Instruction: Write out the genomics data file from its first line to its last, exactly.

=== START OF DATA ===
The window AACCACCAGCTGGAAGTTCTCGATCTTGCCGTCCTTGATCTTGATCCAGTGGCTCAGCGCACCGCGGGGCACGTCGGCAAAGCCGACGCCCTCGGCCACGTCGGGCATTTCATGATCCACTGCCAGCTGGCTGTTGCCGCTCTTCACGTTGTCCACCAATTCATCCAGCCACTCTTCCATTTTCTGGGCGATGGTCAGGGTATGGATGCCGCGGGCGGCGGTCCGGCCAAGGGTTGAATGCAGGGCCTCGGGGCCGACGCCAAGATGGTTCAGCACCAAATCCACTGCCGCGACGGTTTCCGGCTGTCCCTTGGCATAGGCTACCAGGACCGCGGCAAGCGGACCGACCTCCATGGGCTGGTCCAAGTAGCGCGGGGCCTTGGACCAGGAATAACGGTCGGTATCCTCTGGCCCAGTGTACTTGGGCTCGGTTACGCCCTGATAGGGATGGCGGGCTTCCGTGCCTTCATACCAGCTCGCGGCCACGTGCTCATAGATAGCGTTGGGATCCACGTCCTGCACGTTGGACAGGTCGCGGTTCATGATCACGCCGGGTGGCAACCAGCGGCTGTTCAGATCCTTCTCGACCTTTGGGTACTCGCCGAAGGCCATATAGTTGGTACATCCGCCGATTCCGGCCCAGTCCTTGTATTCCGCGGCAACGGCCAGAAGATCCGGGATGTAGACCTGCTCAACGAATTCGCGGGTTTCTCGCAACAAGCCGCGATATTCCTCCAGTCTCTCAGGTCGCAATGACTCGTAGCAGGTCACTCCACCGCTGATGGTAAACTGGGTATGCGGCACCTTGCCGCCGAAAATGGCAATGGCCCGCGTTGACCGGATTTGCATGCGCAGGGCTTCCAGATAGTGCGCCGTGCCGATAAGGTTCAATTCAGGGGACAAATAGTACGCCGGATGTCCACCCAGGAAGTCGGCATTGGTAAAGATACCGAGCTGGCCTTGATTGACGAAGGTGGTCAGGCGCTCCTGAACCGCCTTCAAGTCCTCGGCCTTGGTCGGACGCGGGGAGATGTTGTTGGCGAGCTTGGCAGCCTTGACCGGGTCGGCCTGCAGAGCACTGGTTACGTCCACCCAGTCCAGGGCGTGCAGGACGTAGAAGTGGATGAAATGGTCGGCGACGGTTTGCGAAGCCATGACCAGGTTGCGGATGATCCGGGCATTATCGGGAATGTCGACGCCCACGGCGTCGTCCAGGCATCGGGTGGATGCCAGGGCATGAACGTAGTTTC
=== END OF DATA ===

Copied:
The window AACCACCAGCTGGAAGTTCTCGATCTTGCCGTCCTTGATCTTGATCCAGTGGCTCAGCGCACCGCGGGGCACGTCGGCAAAGCCGACGCCCTCGGCCACGTCGGGCATTTCATGATCCACTGCCAGCTGGCTGTTGCCGCTCTTCACGTTGTCCACCAATTCATCCAGCCACTCTTCCATTTTCTGGGCGATGGTCAGGGTATGGATGCCGCGGGCGGCGGTCCGGCCAAGGGTTGAATGCAGGGCCTCGGGGCCGACGCCAAGATGGTTCAGCACCAAATCCACTGCCGCGACGGTTTCCGGCTGTCCCTTGGCATAGGCTACCAGGACCGCGGCAAGCGGACCGACCTCCATGGGCTGGTCCAAGTAGCGCGGGGCCTTGGACCAGGAATAACGGTCGGTATCCTCTGGCCCAGTGTACTTGGGCTCGGTTACGCCCTGATAGGGATGGCGGGCTTCCGTGCCTTCATACCAGCTCGCGGCCACGTGCTCATAGATAGCGTTGGGATCCACGTCCTGCACGTTGGACAGGTCGCGGTTCATGATCACGCCGGGTGGCAACCAGCGGCTGTTCAGATCCTTCTCGACCTTTGGGTACTCGCCGAAGGCCATATAGTTGGTACATCCGCCGATTCCGGCCCAGTCCTTGTATTCCGCGGCAACGGCCAGAAGATCCGGGATGTAGACCTGCTCAACGAATTCGCGGGTTTCTCGCAACAAGCCGCGATATTCCTCCAGTCTCTCAGGTCGCAATGACTCGTAGCAGGTCACTCCACCGCTGATGGTAAACTGGGTATGCGGCACCTTGCCGCCGAAAATGGCAATGGCCCGCGTTGACCGGATTTGCATGCGCAGGGCTTCCAGATAGTGCGCCGTGCCGATAAGGTTCAATTCAGGGGACAAATAGTACGCCGGATGTCCACCCAGGAAGTCGGCATTGGTAAAGATACCGAGCTGGCCTTGATTGACGAAGGTGGTCAGGCGCTCCTGAACCGCCTTCAAGTCCTCGGCCTTGGTCGGACGCGGGGAGATGTTGTTGGCGAGCTTGGCAGCCTTGACCGGGTCGGCCTGCAGAGCACTGGTTACGTCCACCCAGTCCAGGGCGTGCAGGACGTAGAAGTGGATGAAATGGTCGGCGACGGTTTGCGAAGCCATGACCAGGTTGCGGATGATCCGGGCATTATCGGGAATGTCGACGCCCACGGCGTCGTCCAGGCATCGGGTGGATGCCAGGGCATGAACGTAGTTTC